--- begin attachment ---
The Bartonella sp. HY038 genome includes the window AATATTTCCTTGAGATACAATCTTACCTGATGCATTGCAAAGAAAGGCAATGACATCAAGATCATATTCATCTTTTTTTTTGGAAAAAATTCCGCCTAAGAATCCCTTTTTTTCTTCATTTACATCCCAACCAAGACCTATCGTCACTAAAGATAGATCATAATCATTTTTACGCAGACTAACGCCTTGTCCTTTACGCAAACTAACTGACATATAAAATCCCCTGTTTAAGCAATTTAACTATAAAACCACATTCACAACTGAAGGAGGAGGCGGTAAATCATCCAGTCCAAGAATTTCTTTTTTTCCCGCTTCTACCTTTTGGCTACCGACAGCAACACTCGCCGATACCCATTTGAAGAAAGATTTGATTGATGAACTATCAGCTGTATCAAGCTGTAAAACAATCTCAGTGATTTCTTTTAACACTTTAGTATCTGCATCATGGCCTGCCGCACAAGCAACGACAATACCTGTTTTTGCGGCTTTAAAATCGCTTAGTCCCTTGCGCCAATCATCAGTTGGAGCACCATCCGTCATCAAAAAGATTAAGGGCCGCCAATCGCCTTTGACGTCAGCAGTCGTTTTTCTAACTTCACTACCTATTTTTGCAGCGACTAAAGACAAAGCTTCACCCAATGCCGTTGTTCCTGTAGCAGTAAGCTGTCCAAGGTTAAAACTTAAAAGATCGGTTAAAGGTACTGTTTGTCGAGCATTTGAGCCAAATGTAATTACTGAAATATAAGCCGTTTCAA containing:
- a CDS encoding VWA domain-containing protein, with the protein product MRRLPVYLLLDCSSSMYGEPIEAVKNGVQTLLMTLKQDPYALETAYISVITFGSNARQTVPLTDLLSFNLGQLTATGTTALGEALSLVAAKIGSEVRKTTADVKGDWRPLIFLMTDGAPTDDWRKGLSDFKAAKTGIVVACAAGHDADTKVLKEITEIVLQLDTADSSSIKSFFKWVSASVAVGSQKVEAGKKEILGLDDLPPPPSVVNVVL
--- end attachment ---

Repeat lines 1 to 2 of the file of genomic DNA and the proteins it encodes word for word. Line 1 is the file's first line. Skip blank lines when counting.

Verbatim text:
The Bartonella sp. HY038 genome includes the window AATATTTCCTTGAGATACAATCTTACCTGATGCATTGCAAAGAAAGGCAATGACATCAAGATCATATTCATCTTTTTTTTTGGAAAAAATTCCGCCTAAGAATCCCTTTTTTTCTTCATTTACATCCCAACCAAGACCTATCGTCACTAAAGATAGATCATAATCATTTTTACGCAGACTAACGCCTTGTCCTTTACGCAAACTAACTGACATATAAAATCCCCTGTTTAAGCAATTTAACTATAAAACCACATTCACAACTGAAGGAGGAGGCGGTAAATCATCCAGTCCAAGAATTTCTTTTTTTCCCGCTTCTACCTTTTGGCTACCGACAGCAACACTCGCCGATACCCATTTGAAGAAAGATTTGATTGATGAACTATCAGCTGTATCAAGCTGTAAAACAATCTCAGTGATTTCTTTTAACACTTTAGTATCTGCATCATGGCCTGCCGCACAAGCAACGACAATACCTGTTTTTGCGGCTTTAAAATCGCTTAGTCCCTTGCGCCAATCATCAGTTGGAGCACCATCCGTCATCAAAAAGATTAAGGGCCGCCAATCGCCTTTGACGTCAGCAGTCGTTTTTCTAACTTCACTACCTATTTTTGCAGCGACTAAAGACAAAGCTTCACCCAATGCCGTTGTTCCTGTAGCAGTAAGCTGTCCAAGGTTAAAACTTAAAAGATCGGTTAAAGGTACTGTTTGTCGAGCATTTGAGCCAAATGTAATTACTGAAATATAAGCCGTTTCAA containing:
- a CDS encoding VWA domain-containing protein, with the protein product MRRLPVYLLLDCSSSMYGEPIEAVKNGVQTLLMTLKQDPYALETAYISVITFGSNARQTVPLTDLLSFNLGQLTATGTTALGEALSLVAAKIGSEVRKTTADVKGDWRPLIFLMTDGAPTDDWRKGLSDFKAAKTGIVVACAAGHDADTKVLKEITEIVLQLDTADSSSIKSFFKWVSASVAVGSQKVEAGKKEILGLDDLPPPPSVVNVVL